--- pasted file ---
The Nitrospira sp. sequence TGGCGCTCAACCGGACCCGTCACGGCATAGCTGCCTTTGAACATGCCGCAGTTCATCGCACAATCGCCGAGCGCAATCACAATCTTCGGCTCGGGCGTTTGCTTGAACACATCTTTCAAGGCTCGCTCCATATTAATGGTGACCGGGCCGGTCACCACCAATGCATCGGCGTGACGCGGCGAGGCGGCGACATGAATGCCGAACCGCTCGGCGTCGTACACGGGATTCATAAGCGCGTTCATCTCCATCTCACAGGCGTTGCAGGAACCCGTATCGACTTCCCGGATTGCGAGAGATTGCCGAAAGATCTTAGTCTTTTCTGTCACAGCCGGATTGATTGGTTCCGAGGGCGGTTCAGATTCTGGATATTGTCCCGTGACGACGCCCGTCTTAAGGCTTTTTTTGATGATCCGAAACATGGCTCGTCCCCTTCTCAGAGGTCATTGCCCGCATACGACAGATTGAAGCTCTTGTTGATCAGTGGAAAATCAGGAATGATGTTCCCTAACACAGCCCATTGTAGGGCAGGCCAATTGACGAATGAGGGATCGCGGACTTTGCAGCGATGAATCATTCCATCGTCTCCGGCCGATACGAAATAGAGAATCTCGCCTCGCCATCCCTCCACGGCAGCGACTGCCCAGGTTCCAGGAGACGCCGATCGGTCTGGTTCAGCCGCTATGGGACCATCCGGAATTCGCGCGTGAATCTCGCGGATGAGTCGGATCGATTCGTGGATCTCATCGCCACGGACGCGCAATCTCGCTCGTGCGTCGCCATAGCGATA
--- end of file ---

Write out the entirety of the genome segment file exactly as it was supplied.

The Nitrospira sp. sequence TGGCGCTCAACCGGACCCGTCACGGCATAGCTGCCTTTGAACATGCCGCAGTTCATCGCACAATCGCCGAGCGCAATCACAATCTTCGGCTCGGGCGTTTGCTTGAACACATCTTTCAAGGCTCGCTCCATATTAATGGTGACCGGGCCGGTCACCACCAATGCATCGGCGTGACGCGGCGAGGCGGCGACATGAATGCCGAACCGCTCGGCGTCGTACACGGGATTCATAAGCGCGTTCATCTCCATCTCACAGGCGTTGCAGGAACCCGTATCGACTTCCCGGATTGCGAGAGATTGCCGAAAGATCTTAGTCTTTTCTGTCACAGCCGGATTGATTGGTTCCGAGGGCGGTTCAGATTCTGGATATTGTCCCGTGACGACGCCCGTCTTAAGGCTTTTTTTGATGATCCGAAACATGGCTCGTCCCCTTCTCAGAGGTCATTGCCCGCATACGACAGATTGAAGCTCTTGTTGATCAGTGGAAAATCAGGAATGATGTTCCCTAACACAGCCCATTGTAGGGCAGGCCAATTGACGAATGAGGGATCGCGGACTTTGCAGCGATGAATCATTCCATCGTCTCCGGCCGATACGAAATAGAGAATCTCGCCTCGCCATCCCTCCACGGCAGCGACTGCCCAGGTTCCAGGAGACGCCGATCGGTCTGGTTCAGCCGCTATGGGACCATCCGGAATTCGCGCGTGAATCTCGCGGATGAGTCGGATCGATTCGTGGATCTCATCGCCACGGACGCGCAATCTCGCTCGTGCGTCGCCATAGCGATA